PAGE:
Istanbul as far as the eye can see

Istanbul as far as the eye can see
Istanbul as far as the eye can see

📩 20/09/2023 10:14

Meşher invites the audience to look at the skyline of Istanbul from one end to the other with the exhibition "Istanbul as Far as the Eye Can See". Presenting sections from five centuries, the exhibition includes over 100 works, from engravings to rare books, from oil paintings to photographs, as well as panoramic and wide-angle city representations, some of which are exhibited in Istanbul for the first time.

Meşher, Istanbul's leading interdisciplinary art venue, brings together its visitors with the exhibition titled Istanbul as Far as the Eye Can See: Landscapes from Five Centuries. The exhibition, which will open on September 20, is curated by Şeyda Çetin and Ebru Esra Çözüm. The exhibition, consisting of various rare works from the Ömer Koç Collection, covers a period from the 15th century to the first quarter of the 20th century, when Istanbul was the Ottoman capital. The exhibition, which is a rich visual record of the city, includes over 100 works, from paintings showing wide-angle views of Istanbul to engravings, from rare books to albums, from panoramic photographs to Heirloom Istanbul objects.

The producers of the works in the exhibition also vary greatly. Different techniques come to the fore in the works produced by Westerners, from ship captains to travelers, from soldiers to ambassadors, from writers, painters and photographers to architects and city planners, sometimes for political or military purposes, sometimes for aesthetic purposes. Quotations from written sources accompany the images, which bear traces of the diplomatic relations of the period in which they were made, the transformations of the city, its multicultural structure and social life. These quotations create the opportunity for a dialogue between the perspectives of Western authors and artistic productions from 19th century and early 20th century Ottoman/Turkish literature. Rather than glorifying the city again, the exhibition invites us to examine the diversity of the narrative and the diversity of depictions.

Istanbul from the eyes of Westerners

Panorama of Istanbul, created by the British painter Henry Aston Barker, based on the sketches he drew from the top of the Galata Tower in 1799, and an engraving of the drawing made by Philipp Franz von Gudenus, who was in Istanbul as the embassy secretary, from the roof of the Swedish Embassy in 1741, by Joseph Schranz. Bosphorus panorama from the Black Sea to the Marmara Sea is a few of the works... It is also possible to see the dedicated album bearing the artist's signature of the photograph dated May 360 taken from the Bayezid Tower by James Robertson, who went down in history as the artist who took the oldest known 1854-degree panoramic photographs of Istanbul.

In the Istanbul as Far as the Eye Can See exhibition, the panoramic works that allow you to watch the city from one end to the other also contain interesting details. Tradesmen in local clothes, women riding in ox carts, Westerners distinguished by their hats, children and the city's four-legged animals stand out as elements that complete the silhouette of Istanbul.

The oldest work dates back to 1493…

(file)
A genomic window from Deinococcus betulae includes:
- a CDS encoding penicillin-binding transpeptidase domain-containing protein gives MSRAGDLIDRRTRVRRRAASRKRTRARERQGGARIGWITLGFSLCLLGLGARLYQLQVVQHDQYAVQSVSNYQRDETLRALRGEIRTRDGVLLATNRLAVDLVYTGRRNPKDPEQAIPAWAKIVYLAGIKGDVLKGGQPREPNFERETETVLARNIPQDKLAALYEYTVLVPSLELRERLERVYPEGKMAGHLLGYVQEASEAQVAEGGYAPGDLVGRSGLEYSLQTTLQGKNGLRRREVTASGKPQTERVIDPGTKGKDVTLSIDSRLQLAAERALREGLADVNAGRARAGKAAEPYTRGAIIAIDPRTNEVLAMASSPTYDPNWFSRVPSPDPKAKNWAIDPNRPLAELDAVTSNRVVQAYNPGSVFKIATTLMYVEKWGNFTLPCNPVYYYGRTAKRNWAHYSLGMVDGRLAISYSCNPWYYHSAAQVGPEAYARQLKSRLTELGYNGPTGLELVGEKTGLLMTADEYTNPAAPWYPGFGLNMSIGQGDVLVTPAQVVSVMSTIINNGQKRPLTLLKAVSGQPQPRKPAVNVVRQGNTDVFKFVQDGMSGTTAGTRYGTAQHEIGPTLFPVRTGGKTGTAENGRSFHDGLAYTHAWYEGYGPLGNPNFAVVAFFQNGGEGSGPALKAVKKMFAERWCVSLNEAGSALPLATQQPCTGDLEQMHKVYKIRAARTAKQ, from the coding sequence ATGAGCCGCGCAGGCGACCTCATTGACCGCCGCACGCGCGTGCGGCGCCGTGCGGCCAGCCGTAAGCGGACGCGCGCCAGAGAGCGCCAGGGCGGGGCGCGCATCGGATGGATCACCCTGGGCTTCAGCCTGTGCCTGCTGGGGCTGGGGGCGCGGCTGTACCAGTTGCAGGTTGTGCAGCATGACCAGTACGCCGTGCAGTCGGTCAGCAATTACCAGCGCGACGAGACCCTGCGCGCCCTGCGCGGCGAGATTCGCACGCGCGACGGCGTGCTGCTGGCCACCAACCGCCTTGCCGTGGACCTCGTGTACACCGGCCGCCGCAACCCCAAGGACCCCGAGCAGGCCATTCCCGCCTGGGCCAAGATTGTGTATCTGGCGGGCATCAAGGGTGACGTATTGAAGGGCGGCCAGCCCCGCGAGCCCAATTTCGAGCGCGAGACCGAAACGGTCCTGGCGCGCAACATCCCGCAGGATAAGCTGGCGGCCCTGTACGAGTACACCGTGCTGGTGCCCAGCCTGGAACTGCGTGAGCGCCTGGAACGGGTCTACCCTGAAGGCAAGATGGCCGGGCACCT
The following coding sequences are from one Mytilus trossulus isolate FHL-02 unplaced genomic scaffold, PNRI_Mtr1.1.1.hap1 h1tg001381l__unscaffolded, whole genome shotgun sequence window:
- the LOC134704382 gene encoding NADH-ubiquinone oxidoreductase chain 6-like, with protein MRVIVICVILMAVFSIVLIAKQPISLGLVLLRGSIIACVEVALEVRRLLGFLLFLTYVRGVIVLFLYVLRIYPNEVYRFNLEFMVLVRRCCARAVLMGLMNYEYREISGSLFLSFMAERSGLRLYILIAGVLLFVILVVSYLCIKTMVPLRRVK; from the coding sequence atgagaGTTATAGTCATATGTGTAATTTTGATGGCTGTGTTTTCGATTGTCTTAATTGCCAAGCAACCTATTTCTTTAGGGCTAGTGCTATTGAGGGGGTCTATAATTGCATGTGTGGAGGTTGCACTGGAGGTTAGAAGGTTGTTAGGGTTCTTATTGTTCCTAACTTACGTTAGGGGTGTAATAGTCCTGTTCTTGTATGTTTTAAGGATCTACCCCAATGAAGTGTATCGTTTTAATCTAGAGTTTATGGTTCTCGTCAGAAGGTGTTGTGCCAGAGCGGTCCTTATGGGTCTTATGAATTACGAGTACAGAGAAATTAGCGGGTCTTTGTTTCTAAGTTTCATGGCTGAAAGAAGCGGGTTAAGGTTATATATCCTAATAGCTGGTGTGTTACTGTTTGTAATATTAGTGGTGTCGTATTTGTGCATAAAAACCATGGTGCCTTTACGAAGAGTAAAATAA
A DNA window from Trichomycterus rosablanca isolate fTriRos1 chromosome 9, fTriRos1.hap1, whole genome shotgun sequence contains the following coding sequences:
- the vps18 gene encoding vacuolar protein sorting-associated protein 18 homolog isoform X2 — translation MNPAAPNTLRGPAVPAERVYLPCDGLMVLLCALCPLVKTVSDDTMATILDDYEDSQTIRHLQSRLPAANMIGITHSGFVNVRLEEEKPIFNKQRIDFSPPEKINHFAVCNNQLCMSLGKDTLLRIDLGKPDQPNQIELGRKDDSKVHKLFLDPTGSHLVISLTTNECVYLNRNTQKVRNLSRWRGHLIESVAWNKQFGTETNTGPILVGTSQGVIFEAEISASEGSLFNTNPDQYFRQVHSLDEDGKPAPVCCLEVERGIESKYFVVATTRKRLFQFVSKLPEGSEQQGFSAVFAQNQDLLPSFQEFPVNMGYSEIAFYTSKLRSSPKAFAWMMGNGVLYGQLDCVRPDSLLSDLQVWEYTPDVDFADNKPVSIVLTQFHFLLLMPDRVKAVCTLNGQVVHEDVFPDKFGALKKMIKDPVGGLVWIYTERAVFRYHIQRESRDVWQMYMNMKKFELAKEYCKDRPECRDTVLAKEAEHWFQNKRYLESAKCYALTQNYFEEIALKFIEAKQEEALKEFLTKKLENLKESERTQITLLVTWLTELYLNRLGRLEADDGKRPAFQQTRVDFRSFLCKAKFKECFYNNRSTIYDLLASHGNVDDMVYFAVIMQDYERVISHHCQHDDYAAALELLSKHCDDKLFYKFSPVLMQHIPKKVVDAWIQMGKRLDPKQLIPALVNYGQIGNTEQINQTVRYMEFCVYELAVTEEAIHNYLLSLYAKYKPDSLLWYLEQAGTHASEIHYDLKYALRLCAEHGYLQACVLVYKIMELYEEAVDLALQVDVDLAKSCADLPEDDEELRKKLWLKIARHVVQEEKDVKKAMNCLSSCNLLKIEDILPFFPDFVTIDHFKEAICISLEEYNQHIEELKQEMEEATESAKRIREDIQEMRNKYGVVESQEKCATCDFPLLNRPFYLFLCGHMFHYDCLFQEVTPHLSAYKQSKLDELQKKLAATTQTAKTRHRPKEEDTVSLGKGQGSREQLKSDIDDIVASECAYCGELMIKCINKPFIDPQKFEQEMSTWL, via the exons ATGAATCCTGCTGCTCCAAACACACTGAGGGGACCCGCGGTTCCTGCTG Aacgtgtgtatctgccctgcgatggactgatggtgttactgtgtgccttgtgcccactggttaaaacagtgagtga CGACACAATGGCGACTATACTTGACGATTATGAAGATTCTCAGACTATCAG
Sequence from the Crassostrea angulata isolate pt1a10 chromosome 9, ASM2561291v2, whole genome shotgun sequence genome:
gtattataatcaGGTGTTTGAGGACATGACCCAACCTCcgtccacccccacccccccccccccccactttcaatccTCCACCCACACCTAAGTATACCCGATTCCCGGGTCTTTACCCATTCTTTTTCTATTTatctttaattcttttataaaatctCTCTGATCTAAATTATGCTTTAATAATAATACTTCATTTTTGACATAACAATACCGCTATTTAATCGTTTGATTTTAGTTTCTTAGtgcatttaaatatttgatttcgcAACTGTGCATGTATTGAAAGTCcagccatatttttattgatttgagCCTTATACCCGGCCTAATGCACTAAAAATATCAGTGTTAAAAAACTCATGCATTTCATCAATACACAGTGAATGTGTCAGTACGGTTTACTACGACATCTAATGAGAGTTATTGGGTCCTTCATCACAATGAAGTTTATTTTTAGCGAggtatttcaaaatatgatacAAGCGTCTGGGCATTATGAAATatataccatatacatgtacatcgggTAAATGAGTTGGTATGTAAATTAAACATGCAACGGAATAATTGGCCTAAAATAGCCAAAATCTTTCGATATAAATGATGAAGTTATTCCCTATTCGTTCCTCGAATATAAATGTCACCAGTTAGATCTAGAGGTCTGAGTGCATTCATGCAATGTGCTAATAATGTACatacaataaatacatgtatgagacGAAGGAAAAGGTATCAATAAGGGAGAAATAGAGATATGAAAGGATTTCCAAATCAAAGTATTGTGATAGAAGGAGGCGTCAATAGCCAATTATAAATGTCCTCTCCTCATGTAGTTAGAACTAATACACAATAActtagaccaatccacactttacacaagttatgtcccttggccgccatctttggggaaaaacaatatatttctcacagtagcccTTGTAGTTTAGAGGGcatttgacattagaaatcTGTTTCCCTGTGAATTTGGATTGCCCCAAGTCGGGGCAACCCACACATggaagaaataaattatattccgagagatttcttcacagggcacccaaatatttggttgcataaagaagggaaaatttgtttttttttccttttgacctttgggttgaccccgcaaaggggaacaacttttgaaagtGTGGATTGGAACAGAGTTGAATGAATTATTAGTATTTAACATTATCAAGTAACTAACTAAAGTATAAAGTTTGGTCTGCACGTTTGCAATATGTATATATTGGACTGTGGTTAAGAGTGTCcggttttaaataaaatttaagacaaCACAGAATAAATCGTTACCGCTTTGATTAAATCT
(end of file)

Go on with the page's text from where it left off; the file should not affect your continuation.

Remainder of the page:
Curators Şeyda Çetin and Ebru Esra Çözüm shared the following about the exhibition spread over three floors: “While including the works in the selection, we took care to include views from as many different points and different districts of Istanbul as possible. We exhibit more than 1493 works on three floors of Meşher, the oldest of which is Hartmann Schedel's Liber chronicarum (1922) and the most recent one is Alexandre V. Pankoff's album (1924-100), which contains original designs and paintings. The themes and stories that come to the fore are not separated by sharp boundaries, on the contrary, they feed and complement each other. "We believe that revealing the relationships between the works, rather than evaluating them according to their periods and techniques, will contribute to the effort to understand this multi-layered city."

Meşher Director Nilüfer H. Konuk said that they wanted the exhibition to reach a wide audience. Konuk said, “Some of these works, some of which are the earliest prints, the only surviving copies, or pioneering examples of their period, are being exhibited in Istanbul for the first time. “We are very pleased to present these rare works from Ömer Koç's valuable collection to the masses in Meşher.” said.

The exhibition book was published simultaneously

In the exhibition catalog published in Turkish and English along with the exhibition, attention is drawn to the diversity of depictions of Istanbul with the contributions of experts in the field. Catalog texts belong to Sven Becker, Briony Llewellyn, Bahattin Öztuncay and Claude Piening. The book begins with the foreword of Ömer Koç, and includes the article in which curators Ebru Esra Salesman and Şeyda Çetin introduce the exhibition, as well as Prof. Dr. Zeynep Çelik's article titled "We are the city of Istanbul, we are beautiful" is included.

The Istanbul As Far As The Eye Can See exhibition, which can be seen until May 26, 2024, will be accompanied by a series of programs such as adult and children's workshops prepared by the curators and the Meşher team. The current event calendar can be accessed on Meşher's website and social media channels.

Ebru Esra Seller Şeyda Çetin